We are lucky in Maine to have a world-class art museum in the Portland Museum of Art. The quality of both its collections and its management is unusual for an institution in a small state such as ours. So it was with surprise and dismay that I read recently that the museum’s management is actively trying to prevent the formation of a union among its employees.

The world of museums and galleries is already seen by many as a bastion of privilege. With collections dominated by work from white men of European origins, or art stolen from Indigenous cultures around the globe, museums are struggling to decolonize. The emergence in recent years of museum spaces – and even positions on a museum’s staff – named after corporations or donors has only encouraged further the impression that museums cater to privilege. At its best, however, art is a potent agent of insight and enrichment of the spirit, and nothing is inherent in those qualities that says it should be restricted to a few among the wealthy.

Ever since the 1947 passage of the Taft-Hartley Act, corporate power has succeeded in marginalizing unions and preventing new ones from forming. The obvious result has been a level of divergence in wealth unequaled since the end of the last gilded age at the end of the 19th century. Outside of the cult of economic theory fostered by Milton Friedman and the Chicago School that has dominated our culture for the last 50 years, agreement is widespread that our culture’s disparities in wealth will not yield as long as organized labor remains in its currently weakened state.

Capitalism is founded on the notion that competition is a positive social force. It is ironic, therefore, that among corporate management there is widespread belief that having a union competing with the interests of management threatens well-being. Unions really are a threat to entrenched wealth, but the entrenchment of wealth is itself a threat to the interests of the entire culture. In my view, and that of an increasing number of others, a balance of power between labor and management is actually necessary for a healthy institutional culture.

Over the past decade, I’ve had the privilege of interacting with both staff and management at the PMA. I am happy to report that, without exception, those interactions have been both warm and competent. So it came as a shock when a friend in the labor movement shared with me a letter from Mark Bessire – the museum’s director –to its staff, inveighing against the formation of a union. In his letter, Mr. Bessire repeats the tired trope that a union would threaten the workplace culture of the PMA. The logical extension of this assertion is that the PMA culture requires a disparity in power between management and labor. But one need look no further than the Westbrook apparel company, American Roots, to see how management that cooperates with a union is better equipped to adjust to economic uncertainty than one that fights organized labor.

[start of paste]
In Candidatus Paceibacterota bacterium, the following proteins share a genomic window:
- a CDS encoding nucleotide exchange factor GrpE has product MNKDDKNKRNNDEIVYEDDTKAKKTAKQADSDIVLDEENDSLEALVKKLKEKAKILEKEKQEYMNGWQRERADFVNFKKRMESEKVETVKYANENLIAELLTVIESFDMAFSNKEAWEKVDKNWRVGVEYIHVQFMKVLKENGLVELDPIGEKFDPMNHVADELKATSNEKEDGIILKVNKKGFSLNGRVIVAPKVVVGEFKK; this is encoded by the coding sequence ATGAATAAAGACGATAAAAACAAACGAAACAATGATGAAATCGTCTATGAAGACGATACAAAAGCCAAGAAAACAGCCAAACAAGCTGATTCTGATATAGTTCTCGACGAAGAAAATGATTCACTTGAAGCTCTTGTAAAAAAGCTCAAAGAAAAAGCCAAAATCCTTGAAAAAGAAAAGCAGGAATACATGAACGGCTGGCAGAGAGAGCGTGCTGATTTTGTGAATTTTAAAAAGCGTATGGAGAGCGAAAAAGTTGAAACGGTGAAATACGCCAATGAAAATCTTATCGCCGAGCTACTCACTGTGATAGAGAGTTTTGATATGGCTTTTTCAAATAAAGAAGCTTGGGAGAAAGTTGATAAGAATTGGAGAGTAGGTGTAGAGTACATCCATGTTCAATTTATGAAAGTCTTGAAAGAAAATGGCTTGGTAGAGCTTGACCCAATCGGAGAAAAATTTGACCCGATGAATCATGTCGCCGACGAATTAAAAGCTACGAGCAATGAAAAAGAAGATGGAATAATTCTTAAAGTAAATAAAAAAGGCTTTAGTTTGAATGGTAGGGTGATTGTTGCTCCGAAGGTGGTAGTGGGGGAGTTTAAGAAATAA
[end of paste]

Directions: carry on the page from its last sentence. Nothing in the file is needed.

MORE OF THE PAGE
I have worked in both organized and unorganized shops, and I know that organization isn’t a panacea. Working with the Teamsters union, I saw how their management ran roughshod over the rank and file, replicating within the union the same imbalance that the union is supposed to correct in its interactions with corporate management. But the current state of the labor movement is the most progressive I’ve yet seen. The people trying to form a union at the PMA are driven by a commitment to fairness and institutional integrity that is nothing like the Teamsters of the last century. They love their museum, and want to make it stronger.

Without a union, individual workers cannot counter the power of management and must accept its dictates. Institutions afflicted with this imbalance are more fertile ground for the growth of conflict than those where the balance is better. Rather than threatening the PMA’s culture, as Mr. Bessire suggests, a union can help preserve its warmth and camaraderie. When negotiating pay and working conditions, the union may indeed compete with management, but the outcome will be a fairer, kinder workplace that is the interests of all concerned.


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